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Tuesday, August 07, 2012

'The Making of America’s Imbalances'

Via Menzie Chinn at Econbrowser, Paul Wachtel and Moritz Schularick look at the evidence for Bernanke's savings glut hypothesis, and find that "the American credit boom of the 2000s had few direct links to reserve accumulation in emerging markets. The mortgage boom was financed by the US financial sector which intermediated foreign funds from private sources." Thus, if there is blame here, it should be assigned to private markets -- they are not as infallible as some woud like you to believe -- rather than government behavior:

Guest Contribution: The Making of America’s Imbalances, by Paul Wachtel and Moritz Schularick: Many observers in the West have embraced a reading of the financial crisis in which global imbalances and the surge in uphill net capital flows from poor to rich countries play a dominant role. ... Such explanations conveniently blame events that took place outside of the advanced economies for at least providing the initial impetus for the economic and financial mess Ben Bernanke’s savings glut hypothesis (Bernanke 2005) skillfully argues that a large and sudden rise of desired savings from developing countries – a savings glut – flooded the US economy. The implication is that low American interest rates and, ultimately, the financial crisis were due to the unusual saving behavior elsewhere.
Others disagree with such an imbalance-centered view of the crisis. ... This debate suggests that a closer look at the composition and role of imbalances in the run up to the crisis is warranted. ...
In our new paper -- “The Making of America’s Imbalances” -- we examine the evolution of sectoral financial balances in the US economy in the past 50 years using the Flow of Funds accounts. ... What do we find? ... Who financed the household borrowing binge of the 2000s? China and other emerging markets played virtually no direct role in the financing flows behind the American credit bubble. In brief, the U.S. financial sector provided the financing for mortgage-hungry America (until it collapsed with the crisis). But where did Wall Street find the savings to fuel to fire?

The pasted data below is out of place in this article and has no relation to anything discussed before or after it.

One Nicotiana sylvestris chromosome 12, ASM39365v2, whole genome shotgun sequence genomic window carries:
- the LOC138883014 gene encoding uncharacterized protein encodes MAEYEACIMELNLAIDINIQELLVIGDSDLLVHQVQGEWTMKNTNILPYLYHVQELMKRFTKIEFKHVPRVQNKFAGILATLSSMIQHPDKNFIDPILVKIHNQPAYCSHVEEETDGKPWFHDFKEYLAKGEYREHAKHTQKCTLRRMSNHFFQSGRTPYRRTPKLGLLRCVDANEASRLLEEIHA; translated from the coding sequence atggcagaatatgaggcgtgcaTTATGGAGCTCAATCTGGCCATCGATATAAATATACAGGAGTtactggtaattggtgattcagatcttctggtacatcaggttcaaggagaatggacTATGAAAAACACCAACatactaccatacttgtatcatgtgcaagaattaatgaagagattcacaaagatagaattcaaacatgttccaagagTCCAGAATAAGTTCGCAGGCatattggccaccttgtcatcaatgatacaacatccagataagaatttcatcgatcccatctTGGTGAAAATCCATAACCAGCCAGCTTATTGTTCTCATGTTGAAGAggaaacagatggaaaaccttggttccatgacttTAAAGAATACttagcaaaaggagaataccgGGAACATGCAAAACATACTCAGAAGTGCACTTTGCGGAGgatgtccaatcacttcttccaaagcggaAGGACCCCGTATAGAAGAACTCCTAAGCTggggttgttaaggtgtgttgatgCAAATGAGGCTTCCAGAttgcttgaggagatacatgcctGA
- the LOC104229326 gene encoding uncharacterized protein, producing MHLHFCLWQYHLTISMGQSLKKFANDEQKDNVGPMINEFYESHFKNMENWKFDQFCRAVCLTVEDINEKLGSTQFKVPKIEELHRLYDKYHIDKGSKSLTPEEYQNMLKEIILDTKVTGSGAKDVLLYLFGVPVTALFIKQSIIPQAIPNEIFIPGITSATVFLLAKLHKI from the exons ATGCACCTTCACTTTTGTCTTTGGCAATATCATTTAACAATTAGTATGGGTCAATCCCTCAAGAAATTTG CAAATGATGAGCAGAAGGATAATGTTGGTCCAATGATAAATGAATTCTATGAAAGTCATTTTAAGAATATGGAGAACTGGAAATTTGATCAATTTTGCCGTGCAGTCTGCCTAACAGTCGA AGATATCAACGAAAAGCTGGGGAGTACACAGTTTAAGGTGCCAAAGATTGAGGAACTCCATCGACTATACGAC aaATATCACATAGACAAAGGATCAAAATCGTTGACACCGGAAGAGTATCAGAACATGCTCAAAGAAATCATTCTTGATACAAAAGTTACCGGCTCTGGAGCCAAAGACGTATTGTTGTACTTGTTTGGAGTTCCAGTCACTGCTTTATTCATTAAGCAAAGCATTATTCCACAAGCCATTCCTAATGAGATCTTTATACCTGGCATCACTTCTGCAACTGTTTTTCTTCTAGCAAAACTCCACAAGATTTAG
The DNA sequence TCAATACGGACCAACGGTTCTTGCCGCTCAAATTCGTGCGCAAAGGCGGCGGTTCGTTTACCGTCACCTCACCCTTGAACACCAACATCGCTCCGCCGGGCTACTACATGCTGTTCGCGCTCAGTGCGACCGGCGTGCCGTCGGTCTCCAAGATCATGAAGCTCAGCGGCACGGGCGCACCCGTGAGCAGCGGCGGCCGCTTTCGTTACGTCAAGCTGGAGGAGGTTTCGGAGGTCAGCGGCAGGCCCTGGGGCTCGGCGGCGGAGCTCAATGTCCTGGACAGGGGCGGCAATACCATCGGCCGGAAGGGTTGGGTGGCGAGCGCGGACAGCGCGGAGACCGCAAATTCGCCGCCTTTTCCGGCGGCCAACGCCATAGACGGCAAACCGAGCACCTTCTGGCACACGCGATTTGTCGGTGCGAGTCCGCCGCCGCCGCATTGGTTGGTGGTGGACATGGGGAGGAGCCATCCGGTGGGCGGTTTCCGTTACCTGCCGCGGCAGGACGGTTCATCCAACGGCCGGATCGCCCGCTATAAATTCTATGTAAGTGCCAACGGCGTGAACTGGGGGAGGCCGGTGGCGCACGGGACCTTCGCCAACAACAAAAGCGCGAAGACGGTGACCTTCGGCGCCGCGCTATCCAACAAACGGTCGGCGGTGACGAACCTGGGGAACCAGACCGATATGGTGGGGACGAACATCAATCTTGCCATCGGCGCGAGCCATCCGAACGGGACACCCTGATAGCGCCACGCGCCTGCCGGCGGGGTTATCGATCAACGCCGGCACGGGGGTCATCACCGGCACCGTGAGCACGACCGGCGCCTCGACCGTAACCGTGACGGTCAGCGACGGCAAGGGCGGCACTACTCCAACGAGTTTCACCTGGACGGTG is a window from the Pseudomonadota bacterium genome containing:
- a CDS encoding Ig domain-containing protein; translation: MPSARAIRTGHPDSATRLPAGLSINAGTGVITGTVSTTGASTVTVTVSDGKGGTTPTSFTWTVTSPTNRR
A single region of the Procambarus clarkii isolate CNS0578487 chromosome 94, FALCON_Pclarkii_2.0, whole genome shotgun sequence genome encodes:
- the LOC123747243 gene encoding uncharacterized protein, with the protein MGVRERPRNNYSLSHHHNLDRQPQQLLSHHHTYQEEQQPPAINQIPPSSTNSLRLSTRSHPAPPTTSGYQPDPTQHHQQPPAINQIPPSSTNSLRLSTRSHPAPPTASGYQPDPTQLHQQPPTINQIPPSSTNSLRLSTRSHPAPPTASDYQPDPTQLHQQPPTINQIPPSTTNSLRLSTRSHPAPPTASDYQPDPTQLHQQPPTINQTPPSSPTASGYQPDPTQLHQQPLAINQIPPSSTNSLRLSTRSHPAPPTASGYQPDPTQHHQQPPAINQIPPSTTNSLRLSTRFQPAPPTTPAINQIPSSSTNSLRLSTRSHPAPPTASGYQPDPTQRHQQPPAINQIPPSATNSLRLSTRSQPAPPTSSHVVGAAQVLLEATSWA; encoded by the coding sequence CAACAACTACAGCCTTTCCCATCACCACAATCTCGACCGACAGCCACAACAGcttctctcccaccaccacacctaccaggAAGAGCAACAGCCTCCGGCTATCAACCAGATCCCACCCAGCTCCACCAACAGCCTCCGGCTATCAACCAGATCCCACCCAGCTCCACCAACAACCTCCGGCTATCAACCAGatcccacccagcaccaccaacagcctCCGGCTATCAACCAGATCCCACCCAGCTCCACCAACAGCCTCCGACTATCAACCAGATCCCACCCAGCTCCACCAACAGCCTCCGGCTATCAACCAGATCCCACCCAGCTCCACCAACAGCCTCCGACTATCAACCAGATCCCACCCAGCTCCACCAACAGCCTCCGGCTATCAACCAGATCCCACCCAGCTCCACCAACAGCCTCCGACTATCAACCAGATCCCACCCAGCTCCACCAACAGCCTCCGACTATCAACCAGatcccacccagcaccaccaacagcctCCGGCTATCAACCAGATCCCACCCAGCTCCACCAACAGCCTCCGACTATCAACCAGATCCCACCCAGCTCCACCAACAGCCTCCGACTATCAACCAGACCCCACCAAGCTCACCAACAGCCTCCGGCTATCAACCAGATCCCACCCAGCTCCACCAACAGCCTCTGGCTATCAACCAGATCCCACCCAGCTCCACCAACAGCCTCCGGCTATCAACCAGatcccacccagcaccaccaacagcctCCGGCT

In the 2000s, the American financial system fed the credit hunger of the American economy mainly by issuing debt liabilities in international financial markets; but it was the foreign private sector, not foreign governments, that provided most of the fuel for the fire. Foreign official inflows went almost exclusively into Treasury securities while private investors bought bonds and other instruments issued by U.S. financial. In other words, those who are looking for international drivers of the American credit bubble, should not look to Beijing and Riyadh, but to international private capital markets. The capital inflow bonanza of the 2000s that enabled the American credit bubble (Chinn and Frieden 2011) was primarily a private sector inflow... Beijing may have financed the war in Iraq at low cost while Wall Street, foreign banks and private investors fueled the housing bubble. ...

As they emphasize in the paper, "the flows that fed the bubble were private, not official. ... Our results ... stand in clear opposition to arguments that link the bubble in US housing markets in the 2000s with the global glut of savings (Bernanke 2005). The increase in leverage in the US plays as important a role as the capital inflows from the rest of the world."

    Posted by on Tuesday, August 7, 2012 at 01:21 PM in Economics, Financial System, Housing, Monetary Policy | Permalink  Comments (28)


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